Repair club started by Ethan Zuo for Saratoga High...
I know it’s not the focus of the video, but it’s great to see that the PMIC is cooled via a thermal pad at least. I wonder if the M1 is undervolted to fit the iPad’s power and thermal constraints as well.
It’s a nice little detail that the SoC is cooled from both the front and the back. Does the PMIC also get cooled by a heatsink?
Yes, thermal paste can be used. I strongly recommend Thermal Grizzly Kryonaut, as it’s the second-best-performing non-metallic thermal paste on the market (the only better performer is Kryonaut Extreme).
This comment aged like fine wine with the launch of the M1-based iMacs.
Samsung making less repairable earbuds: “It’s evolving, just backwards.”
Adhesive pull tabs are wonderful. I wonder why Apple won’t use them on their Macbooks (and why more electronics designers aren’t using them as well). They’re low-cost, very convenient, take up very little space, and are satisfying to pull.
I wonder how Apple manages to keep thermals under control. Usually, the top of the SoC is cooled in most phones, but it looks like the only method of cooling this device is through the back of the logic board. I know it works, but it just doesn’t seem like the best solution.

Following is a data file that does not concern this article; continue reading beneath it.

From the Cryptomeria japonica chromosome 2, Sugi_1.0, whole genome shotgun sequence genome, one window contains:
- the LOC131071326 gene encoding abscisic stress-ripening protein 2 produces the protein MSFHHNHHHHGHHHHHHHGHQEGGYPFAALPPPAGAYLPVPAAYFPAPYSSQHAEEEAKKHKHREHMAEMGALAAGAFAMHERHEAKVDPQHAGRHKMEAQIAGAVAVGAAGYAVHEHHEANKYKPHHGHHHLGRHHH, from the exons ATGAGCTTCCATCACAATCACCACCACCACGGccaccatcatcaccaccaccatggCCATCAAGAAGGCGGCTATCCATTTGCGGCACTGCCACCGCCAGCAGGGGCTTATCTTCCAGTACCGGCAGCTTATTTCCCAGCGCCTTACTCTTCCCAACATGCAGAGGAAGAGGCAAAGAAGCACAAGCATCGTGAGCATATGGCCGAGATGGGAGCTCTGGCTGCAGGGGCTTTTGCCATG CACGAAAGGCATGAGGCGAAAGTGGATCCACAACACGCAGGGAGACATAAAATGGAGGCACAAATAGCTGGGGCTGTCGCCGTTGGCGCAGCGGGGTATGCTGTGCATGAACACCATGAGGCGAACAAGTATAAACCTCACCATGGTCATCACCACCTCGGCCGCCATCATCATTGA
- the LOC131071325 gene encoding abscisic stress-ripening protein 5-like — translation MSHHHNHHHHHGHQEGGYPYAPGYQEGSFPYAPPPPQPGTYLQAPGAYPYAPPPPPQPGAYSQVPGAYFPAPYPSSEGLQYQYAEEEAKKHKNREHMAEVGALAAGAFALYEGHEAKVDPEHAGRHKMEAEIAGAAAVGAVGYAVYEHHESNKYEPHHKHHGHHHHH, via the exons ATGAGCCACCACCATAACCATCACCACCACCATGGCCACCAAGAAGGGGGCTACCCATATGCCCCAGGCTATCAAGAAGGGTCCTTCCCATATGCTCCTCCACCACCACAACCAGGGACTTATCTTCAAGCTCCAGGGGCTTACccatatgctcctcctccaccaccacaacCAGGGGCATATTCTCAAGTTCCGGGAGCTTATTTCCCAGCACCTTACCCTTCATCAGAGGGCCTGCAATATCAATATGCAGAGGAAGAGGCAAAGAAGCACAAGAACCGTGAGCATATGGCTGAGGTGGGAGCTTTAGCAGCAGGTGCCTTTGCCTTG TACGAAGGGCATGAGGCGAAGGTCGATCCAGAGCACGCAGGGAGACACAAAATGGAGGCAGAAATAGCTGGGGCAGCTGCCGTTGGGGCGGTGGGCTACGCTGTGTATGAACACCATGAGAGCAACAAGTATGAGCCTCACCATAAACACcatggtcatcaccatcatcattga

According to WD and Tom’s Hardware, the SN550 actually uses Host Memory Buffer (HMB), which allows the drive to utilize system memory (set at 64 MB for the consumer version, but we don’t know how much it is for the Xbox Series X). Also, I would think that Microsoft has done lots of optimization to make sure the drive performs as well as possible.
The tweeter in the Xbox 360 was used for making the startup noise when you pressed the power button. I would have liked to seen it present in this Xbox as well, but oh well.
Microsoft usually doesn’t make money on their Xbox consoles, since they already make enough money from their cloud service and selling data of Windows 10 users—in fact, they actually lost $125 for every original Xbox sold. But that’s good for the consumer, since we have what’s basically a beefy Zen 2/RDNA2 high-end gaming PC (in terms of hardware) at that price.
I’m really interested in the PS5’s cooling. Sony definitely made a big deal about the liquid metal thermal interface in one of their videos. I think they put a black sponge around the die to keep excess liquid metal from spilling everywhere though. Definitely worth taking a look at.
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